• Seasonal Rot: Depends. Many fans hold strong opinions as to whether the earlier seasons (directed by now-beloved Herb Kazzaz) or the later ones (by Danny Bananas) were of a better quality.
  • Shower of Awkward: In one fairly creepy scene, the Horse walked in on Olivia while she was in the shower.
  • Special Guest: Several, including Cindy Crawfish, Mr. T, ALF and the cast of Stomp.
  • Spiritual Successor: Most people consider Mr. Peanutbutter's House one for Horsin' Around. It helps that Mr. Peanutbutter and Horseman appear to be close in real life.
  • Sudden Downer Ending: For such a lighthearted show, it ends with one of these, where Horse dies and child services takes away the children.
  • The Thing That Would Not Leave: The Creepy Cute neighbor kid, Goober, who appeared to spent more time at the Horse's house than his own.
  • Title Drop: Done in the last line of the pilot, and then semi-regularly ever since (to the point of nearly being a Running Gag).
  • Troubled Production: The happy family-friendly show was apparently not so happy behind the scenes, especially if the allegations hat came to light in Horseman's disastrous 2020 interview are to be believed. Even before that, the downfall of the show's original showrunner, Herb Kazazz, is well documented.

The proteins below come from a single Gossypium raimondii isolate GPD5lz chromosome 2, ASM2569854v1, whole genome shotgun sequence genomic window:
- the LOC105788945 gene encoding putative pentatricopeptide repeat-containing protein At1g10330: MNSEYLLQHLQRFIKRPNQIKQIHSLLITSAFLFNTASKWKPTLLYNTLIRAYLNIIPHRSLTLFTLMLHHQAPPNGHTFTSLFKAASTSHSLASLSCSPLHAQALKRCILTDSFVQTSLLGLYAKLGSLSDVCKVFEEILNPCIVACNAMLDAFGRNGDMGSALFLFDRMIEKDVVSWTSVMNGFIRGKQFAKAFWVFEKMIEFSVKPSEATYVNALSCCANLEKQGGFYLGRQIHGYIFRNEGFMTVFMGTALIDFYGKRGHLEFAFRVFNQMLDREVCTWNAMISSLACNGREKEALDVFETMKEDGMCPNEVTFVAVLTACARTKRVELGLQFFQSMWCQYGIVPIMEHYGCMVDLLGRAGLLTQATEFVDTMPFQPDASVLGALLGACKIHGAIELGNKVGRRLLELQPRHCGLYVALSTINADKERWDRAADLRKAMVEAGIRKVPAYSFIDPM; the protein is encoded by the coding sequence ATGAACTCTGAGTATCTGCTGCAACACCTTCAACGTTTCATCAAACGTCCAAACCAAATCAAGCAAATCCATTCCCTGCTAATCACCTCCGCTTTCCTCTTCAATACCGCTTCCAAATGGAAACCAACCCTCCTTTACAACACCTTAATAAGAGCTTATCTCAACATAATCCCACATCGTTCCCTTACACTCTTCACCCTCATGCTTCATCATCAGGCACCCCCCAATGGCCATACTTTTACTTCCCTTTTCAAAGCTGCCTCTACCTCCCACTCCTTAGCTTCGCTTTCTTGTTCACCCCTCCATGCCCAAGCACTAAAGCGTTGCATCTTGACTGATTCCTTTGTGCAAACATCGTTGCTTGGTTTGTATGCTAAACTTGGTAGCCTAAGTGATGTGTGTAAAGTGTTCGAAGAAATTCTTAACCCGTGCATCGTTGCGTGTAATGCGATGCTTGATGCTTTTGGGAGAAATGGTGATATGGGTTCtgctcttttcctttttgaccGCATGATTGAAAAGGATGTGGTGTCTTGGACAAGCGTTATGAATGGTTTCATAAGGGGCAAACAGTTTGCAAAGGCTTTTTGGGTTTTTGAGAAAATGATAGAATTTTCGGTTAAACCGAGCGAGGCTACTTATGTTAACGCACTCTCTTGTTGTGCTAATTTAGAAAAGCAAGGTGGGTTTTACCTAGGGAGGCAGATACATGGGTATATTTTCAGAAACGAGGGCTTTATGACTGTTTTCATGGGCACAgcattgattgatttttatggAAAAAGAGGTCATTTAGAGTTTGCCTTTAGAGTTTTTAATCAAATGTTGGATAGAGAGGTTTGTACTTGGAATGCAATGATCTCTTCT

• Very Special Episode: A few, as was natural for sitcoms of the time. Season 2 has "I'm Ready For My Close-Up, Mr. Dementia" in which Ethan befriends an elderly man with dementia. In other episodes, Sabrina befriends a black girl her age, and Olivia goes to a frat party and struggles with peer pressure to drink alcohol.
  • What Could Have Been:
    • Apparently, Mr. Peanutbutter of Mr. Peanutbutter's House was interested in having a crossover episode with Horsin' Around. However the show ran its course before the idea could come to fruition.
    • Herb Kazzaz wanted a treasure hunt episode, but the network rejected it as too "edgy."
    • One episode was going to be about Sabrina sneaking into the horse's office through his suitcase, but Sarah Lynn was sick and had to leave set, so the scenes were rewritten to be about her not visiting his office.